In this fifth week after Easter I’m thinking about what took place after Jesus’ resurrection. The Gospels tell us that for 40 days Jesus appeared several times to his followers to encourage and instruct them. He appeared to Mary Magdalene Sunday morning (John 20:11-18), to two unnamed disciples in the afternoon (Luke 24:13-35), and to 10 of the apostles that evening (John 20:19 and 20). The following Sunday he appeared to the 11 apostles, this time including Thomas who was absent the week before (John 20:24-28). Later he appeared to seven of his disciples by the Sea of Galilee after which he restored Peter who had denied him (John 21:1-19). In I Corinthians 15:6 the Apostle Paul reports Jesus appeared “to more than five hundred brothers and sisters at the same time.”
After 40 days Jesus concluded these appearances with an important act that is rarely emphasized by his followers today: he ascended (returned) to heaven. Even though it is rarely emphasized, Ascension Day is on the church calendar on the sixth Thursday after Easter—the 40th day of Easter, this year on May 25. Jesus’ ascension is important in the New Testament—so much so that Luke reports it twice: at the end of his gospel in Luke 24:49-53 and at the beginning of the book of Acts in 1:9-11. Jesus’ exalted status seated at God’s right following his ascension is also important and frequently mentioned (Ephesians 1:20, Colossians 3:1, Hebrews 1:3, and others).
Those familiar with the Apostle’s Creed will remember the reference to Jesus’ ascension in it: He ascended into heaven, and is seated at the right hand of the Father. What are we to make of this part of the classic statement of the Christian faith often recited in many churches?
One thing we should realize is that the ascension marked the end of the resurrected Jesus’ appearances to his followers. Acts 1:9 reports “he was taken up before their very eyes, and a cloud hid him from their sight.” During the 40 days of his appearances he would appear and disappear, but this time was different. He had accomplished what he came to do and returned to the Father. The creed’s affirmation that Jesus “ascended into heaven and is seated at the right hand of the Father” summarizes the teaching of the New Testament.
The descriptive words of both Jesus’ “ascending to heaven” and being “seated at the right hand of the Father” are symbolic. One theologian warns us “It is important to realize that the ascension is not making a statement about cosmology and how to find heaven on an astronomical map” (Michael Bird). Another theologian suggests the imagery of being seated at the right hand of God means he has returned “to the close presence, power and majesty of his Father” (Alister McGrath).
Jesus returned to heaven and sat down at the right hand of the Father, but that does not mean he is absent from our world or us. Nor, in the words of James Bryan Smith, does it “mean he is up in heaven taking a long nap.”
In Matthew 18:20 Jesus promised “where two or three are gathered in my name, there am I with them.” And in John 14:18 he told his apostles “I will not leave you as orphans; I will come to you.” The primary way Jesus is still with us today is through the Holy Spirit he promised following his ascension.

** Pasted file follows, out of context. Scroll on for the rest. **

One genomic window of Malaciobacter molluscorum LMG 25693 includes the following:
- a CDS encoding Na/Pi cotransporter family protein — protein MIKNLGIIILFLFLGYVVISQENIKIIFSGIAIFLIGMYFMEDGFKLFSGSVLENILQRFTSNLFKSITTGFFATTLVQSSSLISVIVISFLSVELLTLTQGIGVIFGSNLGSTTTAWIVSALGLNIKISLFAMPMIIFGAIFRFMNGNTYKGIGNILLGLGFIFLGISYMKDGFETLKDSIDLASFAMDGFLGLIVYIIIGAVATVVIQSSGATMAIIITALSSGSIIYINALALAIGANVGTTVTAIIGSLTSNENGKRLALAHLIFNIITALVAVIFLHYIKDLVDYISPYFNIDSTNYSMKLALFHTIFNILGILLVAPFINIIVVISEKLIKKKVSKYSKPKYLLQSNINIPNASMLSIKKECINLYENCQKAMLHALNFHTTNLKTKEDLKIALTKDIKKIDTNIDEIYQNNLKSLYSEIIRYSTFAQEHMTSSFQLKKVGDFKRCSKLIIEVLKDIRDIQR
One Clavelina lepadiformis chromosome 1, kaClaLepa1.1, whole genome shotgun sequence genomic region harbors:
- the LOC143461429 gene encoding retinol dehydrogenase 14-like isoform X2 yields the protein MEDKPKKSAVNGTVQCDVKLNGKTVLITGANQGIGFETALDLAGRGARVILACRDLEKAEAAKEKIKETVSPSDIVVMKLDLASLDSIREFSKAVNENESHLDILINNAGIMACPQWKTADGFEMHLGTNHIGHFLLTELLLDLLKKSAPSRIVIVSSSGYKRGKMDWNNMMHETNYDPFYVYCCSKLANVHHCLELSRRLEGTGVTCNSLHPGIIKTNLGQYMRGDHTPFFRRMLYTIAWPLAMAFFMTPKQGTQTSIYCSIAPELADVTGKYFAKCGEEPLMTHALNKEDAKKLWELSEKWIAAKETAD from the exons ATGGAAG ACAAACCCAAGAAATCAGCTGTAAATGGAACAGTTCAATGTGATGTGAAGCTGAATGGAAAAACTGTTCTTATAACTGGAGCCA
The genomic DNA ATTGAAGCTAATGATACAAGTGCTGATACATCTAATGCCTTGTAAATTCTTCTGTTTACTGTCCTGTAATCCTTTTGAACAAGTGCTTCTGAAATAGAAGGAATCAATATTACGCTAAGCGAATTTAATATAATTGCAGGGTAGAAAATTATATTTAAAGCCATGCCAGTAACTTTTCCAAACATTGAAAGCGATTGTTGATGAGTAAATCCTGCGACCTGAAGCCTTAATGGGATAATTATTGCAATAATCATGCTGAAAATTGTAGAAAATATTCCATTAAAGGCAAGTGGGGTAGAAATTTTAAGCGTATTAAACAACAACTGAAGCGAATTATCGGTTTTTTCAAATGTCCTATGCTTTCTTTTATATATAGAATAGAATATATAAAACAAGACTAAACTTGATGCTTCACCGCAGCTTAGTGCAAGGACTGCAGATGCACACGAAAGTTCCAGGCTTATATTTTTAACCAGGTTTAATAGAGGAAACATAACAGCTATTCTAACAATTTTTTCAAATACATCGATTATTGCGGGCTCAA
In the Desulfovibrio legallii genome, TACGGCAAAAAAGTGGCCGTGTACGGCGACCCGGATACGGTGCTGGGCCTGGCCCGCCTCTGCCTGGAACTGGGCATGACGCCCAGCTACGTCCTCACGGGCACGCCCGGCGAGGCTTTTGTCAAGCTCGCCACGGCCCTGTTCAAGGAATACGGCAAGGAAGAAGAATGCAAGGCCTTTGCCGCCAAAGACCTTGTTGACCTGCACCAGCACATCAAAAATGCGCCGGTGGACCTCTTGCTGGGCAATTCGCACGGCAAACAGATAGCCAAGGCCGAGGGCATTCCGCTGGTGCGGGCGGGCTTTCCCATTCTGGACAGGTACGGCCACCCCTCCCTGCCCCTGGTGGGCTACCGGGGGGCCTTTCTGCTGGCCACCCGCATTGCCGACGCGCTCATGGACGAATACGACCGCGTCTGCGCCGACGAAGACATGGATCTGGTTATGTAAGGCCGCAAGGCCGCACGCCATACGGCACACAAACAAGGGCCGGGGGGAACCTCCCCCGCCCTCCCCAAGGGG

Ascended and sitting at the Father’s right hand, Jesus has been given absolute sovereignty. New Testament scholar Bruce Metzger put it this way: “That Christ ascended and now sits at the right hand of God means that he lives and rules with all the authority and power of God himself.”
Jesus is also talking to the Father about us. In Romans 8:34 the Apostle Paul writes Christ Jesus “is at the right hand of God and is also interceding for us.” The writer of Hebrews affirms as our high priest Jesus “always lives to intercede for those who come to God through him” (Hebrews 7:25).
To conclude this post let’s return to the account of Jesus’ ascension in Acts 1. After “a cloud hid him from [the Apostles’] sight” and “they were looking intently up into the sky” a couple of angels asked them why they were looking into the sky. Then the angels affirmed, “This same Jesus, who has been taken from you into heaven, will come back in the same way you have seen him go into heaven” (Acts 1:11). Jesus will return!
In Philippians 2:9-11, after talking about Jesus’ death on the cross, the Apostle Paul takes his readers from the ascension to the second coming, “Therefore God exalted him to the highest place and gave him the name that is above every name, that at the name of Jesus every knee should bow, in heaven and on earth and under the earth, and every tongue acknowledge that Jesus Christ is Lord, to the glory of God the Father.”
(The title of this post was borrowed from my pastor, Jim Shelburne of Washington Avenue Christian Church.)
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photo credit: Leonard J Matthews <a href=”http://www.flickr.com/photos/67953162@N00/32044873833″>one way Jesus</a> via <a href=”http://photopin.com”>photopin</a> <a href=”https://creativecommons.org/licenses/by-nd/2.0/”>(license)</a>